Being a parent can be tough and research suggests that some parents and caregivers can lose control when a baby’s crying becomes too much. Sadly some go on to shake a baby with devastating consequences.
Abusive Head Trauma (AHT) causes catastrophic brain injuries, which can lead to death, or significant long-term health and learning disabilities.
ICON is a programme adopted by health and social care organisations in the UK to provide information about infant crying, including how to cope, support parents/carers, reduce stress and prevent abusive head trauma in babies.
The second annual ICON week (26 September – 30 September 2022) aims to raise awareness of infant crying and how to cope in a bid to support parents/carers and prevent serious injury, illness and even death of young babies a result of these incidents.
The evidence-based programme consists of a series of brief interventions that reinforce the simple message making up the ICON acronym:
I Infant crying is normal and it will stop
C Comfort methods can sometimes soothe the baby and the crying will stop
O It’s OK to walk away for a few minutes if you have checked the baby is safe and the crying is getting to you
N Never ever shake or hurt a baby
Most babies start to cry more frequently from two weeks of age, with a peak usually being seen around six to eight weeks. ICON week aims to help normalise infant crying and share coping techniques that will help parents to deal with the stress it can cause.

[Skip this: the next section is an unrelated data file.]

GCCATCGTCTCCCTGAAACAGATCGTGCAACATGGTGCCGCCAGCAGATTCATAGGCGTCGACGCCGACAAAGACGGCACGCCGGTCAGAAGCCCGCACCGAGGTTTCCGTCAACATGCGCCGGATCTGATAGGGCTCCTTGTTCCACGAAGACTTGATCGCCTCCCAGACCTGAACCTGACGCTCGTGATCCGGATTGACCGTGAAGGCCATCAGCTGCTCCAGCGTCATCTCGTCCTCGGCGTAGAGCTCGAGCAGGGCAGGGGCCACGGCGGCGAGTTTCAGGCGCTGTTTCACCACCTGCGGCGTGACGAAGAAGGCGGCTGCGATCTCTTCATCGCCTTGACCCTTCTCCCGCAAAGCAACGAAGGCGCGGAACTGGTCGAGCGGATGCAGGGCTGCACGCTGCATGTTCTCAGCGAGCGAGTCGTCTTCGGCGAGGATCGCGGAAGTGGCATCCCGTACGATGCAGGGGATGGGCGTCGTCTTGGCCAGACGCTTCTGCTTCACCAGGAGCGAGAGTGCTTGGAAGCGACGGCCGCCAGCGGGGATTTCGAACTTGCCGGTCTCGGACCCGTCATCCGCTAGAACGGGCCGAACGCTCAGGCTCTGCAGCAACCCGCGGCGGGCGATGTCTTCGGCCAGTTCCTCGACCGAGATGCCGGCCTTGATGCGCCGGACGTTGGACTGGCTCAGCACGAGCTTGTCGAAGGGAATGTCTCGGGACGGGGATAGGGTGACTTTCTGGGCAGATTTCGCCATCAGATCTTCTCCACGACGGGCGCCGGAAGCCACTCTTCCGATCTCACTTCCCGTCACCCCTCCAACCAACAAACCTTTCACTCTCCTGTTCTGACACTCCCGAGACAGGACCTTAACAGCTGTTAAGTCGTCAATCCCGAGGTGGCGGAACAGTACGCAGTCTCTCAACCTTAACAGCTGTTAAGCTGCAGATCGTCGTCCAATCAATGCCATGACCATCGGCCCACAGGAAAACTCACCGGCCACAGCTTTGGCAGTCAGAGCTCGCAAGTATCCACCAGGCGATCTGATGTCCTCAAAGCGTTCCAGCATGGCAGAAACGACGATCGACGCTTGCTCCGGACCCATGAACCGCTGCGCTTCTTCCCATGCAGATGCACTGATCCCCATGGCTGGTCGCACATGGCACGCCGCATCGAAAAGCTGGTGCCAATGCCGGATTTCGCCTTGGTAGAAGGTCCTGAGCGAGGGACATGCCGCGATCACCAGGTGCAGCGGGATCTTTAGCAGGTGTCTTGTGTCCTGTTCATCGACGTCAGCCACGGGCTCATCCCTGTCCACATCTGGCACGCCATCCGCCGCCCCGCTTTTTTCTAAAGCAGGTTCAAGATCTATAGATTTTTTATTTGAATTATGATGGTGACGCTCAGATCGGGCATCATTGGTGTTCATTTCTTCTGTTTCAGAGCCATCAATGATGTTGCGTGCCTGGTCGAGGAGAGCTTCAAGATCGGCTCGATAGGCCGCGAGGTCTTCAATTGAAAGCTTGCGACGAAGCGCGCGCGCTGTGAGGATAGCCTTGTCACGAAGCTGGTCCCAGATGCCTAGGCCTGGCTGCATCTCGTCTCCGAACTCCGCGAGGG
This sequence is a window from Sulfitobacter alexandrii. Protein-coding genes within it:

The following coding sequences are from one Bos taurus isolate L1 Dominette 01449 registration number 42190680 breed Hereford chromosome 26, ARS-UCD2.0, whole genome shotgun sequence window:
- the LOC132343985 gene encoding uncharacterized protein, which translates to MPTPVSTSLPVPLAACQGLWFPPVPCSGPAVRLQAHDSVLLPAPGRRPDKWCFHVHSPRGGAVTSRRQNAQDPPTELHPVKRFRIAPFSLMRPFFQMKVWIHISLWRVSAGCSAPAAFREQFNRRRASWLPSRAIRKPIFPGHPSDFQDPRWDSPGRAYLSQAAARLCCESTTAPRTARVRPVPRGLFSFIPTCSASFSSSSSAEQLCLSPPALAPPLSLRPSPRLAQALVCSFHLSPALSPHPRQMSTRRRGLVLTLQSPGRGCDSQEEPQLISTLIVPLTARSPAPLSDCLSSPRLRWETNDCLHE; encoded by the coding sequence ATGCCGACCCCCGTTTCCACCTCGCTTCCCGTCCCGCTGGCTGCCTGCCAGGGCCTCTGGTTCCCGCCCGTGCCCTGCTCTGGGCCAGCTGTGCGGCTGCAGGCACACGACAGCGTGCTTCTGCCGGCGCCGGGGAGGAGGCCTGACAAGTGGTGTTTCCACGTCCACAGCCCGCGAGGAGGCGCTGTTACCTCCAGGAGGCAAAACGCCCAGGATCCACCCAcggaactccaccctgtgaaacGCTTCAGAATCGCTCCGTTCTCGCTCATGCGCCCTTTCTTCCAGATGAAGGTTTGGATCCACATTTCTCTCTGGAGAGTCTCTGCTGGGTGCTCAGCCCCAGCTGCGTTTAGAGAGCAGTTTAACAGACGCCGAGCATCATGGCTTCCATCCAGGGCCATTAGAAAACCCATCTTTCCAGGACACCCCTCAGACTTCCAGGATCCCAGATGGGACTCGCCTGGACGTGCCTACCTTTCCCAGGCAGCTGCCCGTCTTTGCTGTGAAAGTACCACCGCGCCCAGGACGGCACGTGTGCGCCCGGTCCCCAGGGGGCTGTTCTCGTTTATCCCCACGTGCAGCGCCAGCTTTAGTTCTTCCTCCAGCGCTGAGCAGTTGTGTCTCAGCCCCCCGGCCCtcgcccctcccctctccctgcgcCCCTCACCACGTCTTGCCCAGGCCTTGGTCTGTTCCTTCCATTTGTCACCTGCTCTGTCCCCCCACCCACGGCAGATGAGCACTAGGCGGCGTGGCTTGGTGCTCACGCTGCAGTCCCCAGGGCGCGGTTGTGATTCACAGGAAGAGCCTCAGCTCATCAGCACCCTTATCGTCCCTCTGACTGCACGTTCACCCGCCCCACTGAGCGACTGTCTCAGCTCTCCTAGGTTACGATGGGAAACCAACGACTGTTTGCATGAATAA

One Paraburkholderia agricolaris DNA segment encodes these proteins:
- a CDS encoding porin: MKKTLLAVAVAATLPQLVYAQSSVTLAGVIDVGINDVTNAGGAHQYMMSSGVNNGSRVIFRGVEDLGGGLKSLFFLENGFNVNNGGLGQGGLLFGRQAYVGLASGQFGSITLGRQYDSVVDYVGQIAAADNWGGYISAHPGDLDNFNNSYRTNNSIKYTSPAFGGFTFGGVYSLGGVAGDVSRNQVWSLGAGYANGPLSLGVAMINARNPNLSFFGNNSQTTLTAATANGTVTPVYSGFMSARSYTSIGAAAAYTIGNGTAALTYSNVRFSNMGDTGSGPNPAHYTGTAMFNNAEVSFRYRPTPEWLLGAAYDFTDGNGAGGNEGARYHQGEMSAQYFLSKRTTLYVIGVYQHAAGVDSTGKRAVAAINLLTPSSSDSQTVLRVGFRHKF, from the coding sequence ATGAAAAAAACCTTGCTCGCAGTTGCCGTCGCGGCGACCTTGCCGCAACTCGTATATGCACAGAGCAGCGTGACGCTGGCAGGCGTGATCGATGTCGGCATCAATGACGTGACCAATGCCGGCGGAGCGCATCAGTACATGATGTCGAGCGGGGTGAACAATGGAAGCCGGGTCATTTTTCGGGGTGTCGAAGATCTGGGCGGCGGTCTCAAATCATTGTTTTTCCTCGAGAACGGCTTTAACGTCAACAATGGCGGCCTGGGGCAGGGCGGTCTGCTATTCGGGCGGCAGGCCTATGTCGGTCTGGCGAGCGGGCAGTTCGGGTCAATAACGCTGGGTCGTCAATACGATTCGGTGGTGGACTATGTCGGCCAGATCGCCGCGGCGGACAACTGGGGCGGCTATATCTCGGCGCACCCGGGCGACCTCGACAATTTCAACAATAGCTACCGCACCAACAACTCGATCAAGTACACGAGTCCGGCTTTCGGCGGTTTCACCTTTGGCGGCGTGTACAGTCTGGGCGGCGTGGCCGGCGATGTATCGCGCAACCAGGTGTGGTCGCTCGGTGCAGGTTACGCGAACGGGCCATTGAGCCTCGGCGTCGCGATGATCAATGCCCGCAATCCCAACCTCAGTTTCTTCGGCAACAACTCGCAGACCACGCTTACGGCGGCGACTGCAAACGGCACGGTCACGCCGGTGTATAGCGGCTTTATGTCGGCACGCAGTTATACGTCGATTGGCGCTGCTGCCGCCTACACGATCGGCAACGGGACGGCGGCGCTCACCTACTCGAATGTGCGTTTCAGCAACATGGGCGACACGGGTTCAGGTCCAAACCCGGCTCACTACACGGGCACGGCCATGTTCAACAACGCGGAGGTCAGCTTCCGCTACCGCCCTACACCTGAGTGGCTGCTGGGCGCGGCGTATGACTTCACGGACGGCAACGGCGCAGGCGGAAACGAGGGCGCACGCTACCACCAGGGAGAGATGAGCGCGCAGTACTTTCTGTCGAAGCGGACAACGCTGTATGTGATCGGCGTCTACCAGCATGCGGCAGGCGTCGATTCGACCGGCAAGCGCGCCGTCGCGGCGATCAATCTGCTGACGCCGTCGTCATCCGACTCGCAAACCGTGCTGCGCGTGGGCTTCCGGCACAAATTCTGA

Mandy Philbin, chief nurse, Greater Manchester Integrated Care Partnership said:
“Becoming a parent is amazing but it can be hard too. A crying baby is extremely stressful – especially if you’re sleep deprived and they don’t seem to stop. But it doesn’t mean that you’re a bad parent or that you’re doing anything wrong.”
“ICON is about sharing advice with parents and carers who might be struggling and giving tips on what to do and how to stay calm when things get tough.”
“Anyone who needs help and is struggling to cope, don’t continue to struggle. Help is available from your midwife, health visitor, GP or go online to the ICON website www.iconcope.org. Many parents will be able to reach out to friends and family for support too. They may not realise you’re finding things difficult unless you ask for help.”
This year’s ICON week focuses on sharing ideas and best practice. Webinars are taking place throughout the week with speakers from the military, police, primary care, parent ambassadors, health visitors, and the education section. These are open to everyone, and the access details are available at www.iconcope.org/iconweek2022.